What is 'Urban Renewal'?
Reader Advisory Warning: this article attempts to make technocratic government language a bit more understandable. If you don’t love the ins and outs of finance, read the “quick and short” section below, then jump ahead to the article on Urban Renewal: Past and Future. For those brave souls who love understanding details, head forth to the “long and detailed” section!
The quick and short:
Urban renewal is an established area within a city where the City Council has determined that it needs extra investment. Once established, a portion of the taxes from the properties within that area go into an urban renewal fund. That fund then pays for unique, tailored projects within the established area. If you’re a property owner in the urban renewal area, you don’t pay additional taxes. Instead, the other government districts that receive property taxes, such as the City of Talent, Jackson County, and Fire District 5, lose a portion of their tax revenue each year. An agency, in this case Talent Urban Renewal Agency, oversees the implementation of the urban renewal district’s projects and the spending of funds.
The long and detailed:
Urban Renewal is a funding tool to address “blight” in a community. In today’s terms, blight typically means areas where economic growth has stalled, property values have remained stagnant or are declining, and/or there is a lack of public or private investment. An urban renewal district re-funnels funds directly to a specific area, so that the City can make investments or establish programs to jump start growth and improve the overall economic health over the long run. The downside, however, is that those funds come from other taxing jurisdictions while the urban renewal district is active.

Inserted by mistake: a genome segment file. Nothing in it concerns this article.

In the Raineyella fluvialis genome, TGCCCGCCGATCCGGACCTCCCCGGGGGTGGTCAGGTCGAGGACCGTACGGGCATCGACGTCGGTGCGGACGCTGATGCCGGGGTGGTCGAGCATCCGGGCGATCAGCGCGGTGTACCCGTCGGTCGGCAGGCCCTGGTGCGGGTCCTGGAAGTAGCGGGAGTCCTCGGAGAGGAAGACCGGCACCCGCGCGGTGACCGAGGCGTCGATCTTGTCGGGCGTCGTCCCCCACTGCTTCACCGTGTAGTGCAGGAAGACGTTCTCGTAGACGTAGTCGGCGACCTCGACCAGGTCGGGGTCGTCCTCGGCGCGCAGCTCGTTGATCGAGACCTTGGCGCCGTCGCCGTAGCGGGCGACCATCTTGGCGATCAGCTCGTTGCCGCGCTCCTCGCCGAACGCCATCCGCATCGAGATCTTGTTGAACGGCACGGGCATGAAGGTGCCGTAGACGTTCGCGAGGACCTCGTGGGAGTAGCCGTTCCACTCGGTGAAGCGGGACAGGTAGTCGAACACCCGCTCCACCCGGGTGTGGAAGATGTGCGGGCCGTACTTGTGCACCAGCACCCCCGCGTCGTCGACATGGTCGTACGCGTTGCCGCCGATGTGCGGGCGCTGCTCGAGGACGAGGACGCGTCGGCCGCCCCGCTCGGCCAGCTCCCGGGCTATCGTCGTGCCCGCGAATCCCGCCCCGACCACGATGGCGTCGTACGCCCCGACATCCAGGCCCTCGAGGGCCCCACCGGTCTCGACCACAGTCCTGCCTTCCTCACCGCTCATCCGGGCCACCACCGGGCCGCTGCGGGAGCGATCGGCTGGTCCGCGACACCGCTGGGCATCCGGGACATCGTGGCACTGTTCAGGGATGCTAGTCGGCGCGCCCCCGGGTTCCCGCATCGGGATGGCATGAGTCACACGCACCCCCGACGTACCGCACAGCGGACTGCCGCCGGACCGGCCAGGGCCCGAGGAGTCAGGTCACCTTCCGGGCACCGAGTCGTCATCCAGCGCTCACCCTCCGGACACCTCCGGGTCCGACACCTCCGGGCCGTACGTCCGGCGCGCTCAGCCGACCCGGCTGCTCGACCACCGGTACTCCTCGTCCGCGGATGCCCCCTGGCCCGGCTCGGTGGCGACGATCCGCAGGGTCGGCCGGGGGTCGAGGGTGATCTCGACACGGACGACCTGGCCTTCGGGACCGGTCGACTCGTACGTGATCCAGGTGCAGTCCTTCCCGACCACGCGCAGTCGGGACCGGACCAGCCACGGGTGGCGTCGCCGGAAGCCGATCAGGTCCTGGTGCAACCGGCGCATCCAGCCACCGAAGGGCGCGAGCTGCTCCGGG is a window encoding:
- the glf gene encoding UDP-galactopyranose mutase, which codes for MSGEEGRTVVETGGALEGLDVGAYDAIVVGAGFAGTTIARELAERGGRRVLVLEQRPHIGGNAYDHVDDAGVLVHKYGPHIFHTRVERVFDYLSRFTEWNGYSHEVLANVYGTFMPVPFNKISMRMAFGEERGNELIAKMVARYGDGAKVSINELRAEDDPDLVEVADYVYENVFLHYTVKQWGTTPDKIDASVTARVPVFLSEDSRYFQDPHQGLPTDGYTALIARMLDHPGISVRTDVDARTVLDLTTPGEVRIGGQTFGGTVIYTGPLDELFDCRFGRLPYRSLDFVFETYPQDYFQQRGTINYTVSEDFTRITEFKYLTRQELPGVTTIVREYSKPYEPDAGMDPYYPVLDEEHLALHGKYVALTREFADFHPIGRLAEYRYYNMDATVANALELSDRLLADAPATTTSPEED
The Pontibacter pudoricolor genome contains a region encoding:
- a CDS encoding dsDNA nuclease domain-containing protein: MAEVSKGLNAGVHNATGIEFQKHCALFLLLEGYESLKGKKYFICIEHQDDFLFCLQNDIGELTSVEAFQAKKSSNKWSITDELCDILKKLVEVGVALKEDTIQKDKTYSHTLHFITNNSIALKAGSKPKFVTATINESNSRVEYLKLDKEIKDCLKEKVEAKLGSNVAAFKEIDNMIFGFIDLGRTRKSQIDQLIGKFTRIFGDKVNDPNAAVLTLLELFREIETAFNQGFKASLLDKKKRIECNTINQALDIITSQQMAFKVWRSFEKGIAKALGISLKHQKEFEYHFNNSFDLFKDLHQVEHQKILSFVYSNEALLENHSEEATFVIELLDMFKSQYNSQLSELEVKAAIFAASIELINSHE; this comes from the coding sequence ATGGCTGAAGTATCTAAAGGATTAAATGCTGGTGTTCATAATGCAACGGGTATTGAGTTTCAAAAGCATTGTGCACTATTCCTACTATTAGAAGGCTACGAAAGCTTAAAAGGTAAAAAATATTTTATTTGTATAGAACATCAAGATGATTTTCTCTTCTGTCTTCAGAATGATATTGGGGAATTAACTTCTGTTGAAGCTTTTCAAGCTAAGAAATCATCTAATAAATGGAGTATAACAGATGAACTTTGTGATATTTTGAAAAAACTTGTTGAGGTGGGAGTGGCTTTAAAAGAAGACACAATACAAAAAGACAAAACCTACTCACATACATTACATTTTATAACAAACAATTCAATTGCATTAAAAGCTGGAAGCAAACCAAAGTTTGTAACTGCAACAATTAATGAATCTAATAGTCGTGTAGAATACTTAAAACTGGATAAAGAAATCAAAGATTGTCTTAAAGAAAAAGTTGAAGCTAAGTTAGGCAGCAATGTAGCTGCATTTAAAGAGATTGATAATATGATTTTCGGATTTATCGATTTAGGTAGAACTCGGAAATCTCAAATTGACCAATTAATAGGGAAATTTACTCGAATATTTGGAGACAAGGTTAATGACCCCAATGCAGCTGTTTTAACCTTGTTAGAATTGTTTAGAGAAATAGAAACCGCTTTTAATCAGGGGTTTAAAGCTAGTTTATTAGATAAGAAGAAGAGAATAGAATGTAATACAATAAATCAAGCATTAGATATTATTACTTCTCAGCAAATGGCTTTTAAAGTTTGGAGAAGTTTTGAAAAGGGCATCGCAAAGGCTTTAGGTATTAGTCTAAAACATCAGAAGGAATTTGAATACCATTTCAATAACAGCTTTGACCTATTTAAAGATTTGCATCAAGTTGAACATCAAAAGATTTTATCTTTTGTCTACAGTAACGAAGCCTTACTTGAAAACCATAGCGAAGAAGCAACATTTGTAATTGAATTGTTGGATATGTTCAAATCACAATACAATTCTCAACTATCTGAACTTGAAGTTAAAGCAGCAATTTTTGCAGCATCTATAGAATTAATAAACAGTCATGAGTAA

Urban renewal districts work through a mechanism called Tax Increment Financing. Each year, property owners pay their property tax to the County, and the County divides those taxes across different jurisdictions including the City of Talent, Fire District 5, Jackson County, the Library Services, the school district, etc. With an urban renewal district, a portion of those taxes are funneled away from those jurisdictions and, instead, placed in an urban renewal fund to be used within the geographic boundaries of the urban renewal district. The total amount of property taxes themselves don’t change – property owners pay the same amount they would have with or without the urban renewal district – but how they are divided up across the different agencies changes.
The specifics on how property taxes are divided up gets a little complicated with an urban renewal district. I’ll try my best here.
As property values increase, the amount of property tax collected increases. Typically, we see property values increase a bit each year, so jurisdictions often see their revenue increase. With an urban renewal district, the property values within the urban renewal district are “frozen” at a specific time (the first year that the district is established). All the jurisdictions – City of Talent, Fire District 5, the Library, etc. – continue to collect their property tax on those frozen property values each year. As property values increase over time, however, the property taxes that are applied on that increase go to the urban renewal fund. This continues until the urban renewal district ends, typically after 20-30 years.
So, what does an urban renewal district do with that tax revenue? Every urban renewal district is established with an urban renewal plan. That plan details which projects will be performed within the district. But, per Oregon state law, urban renewal can only do specific types of projects, typically having to do with infrastructure improvements or encouraging specific types of development. Urban renewal cannot be used to offset the cost of City services such as policing and code enforcement.
If it sounds like a lot, it is.
Read on to learn more about what urban renewal projects have occurred in Talent, and what City Council is considering for the future.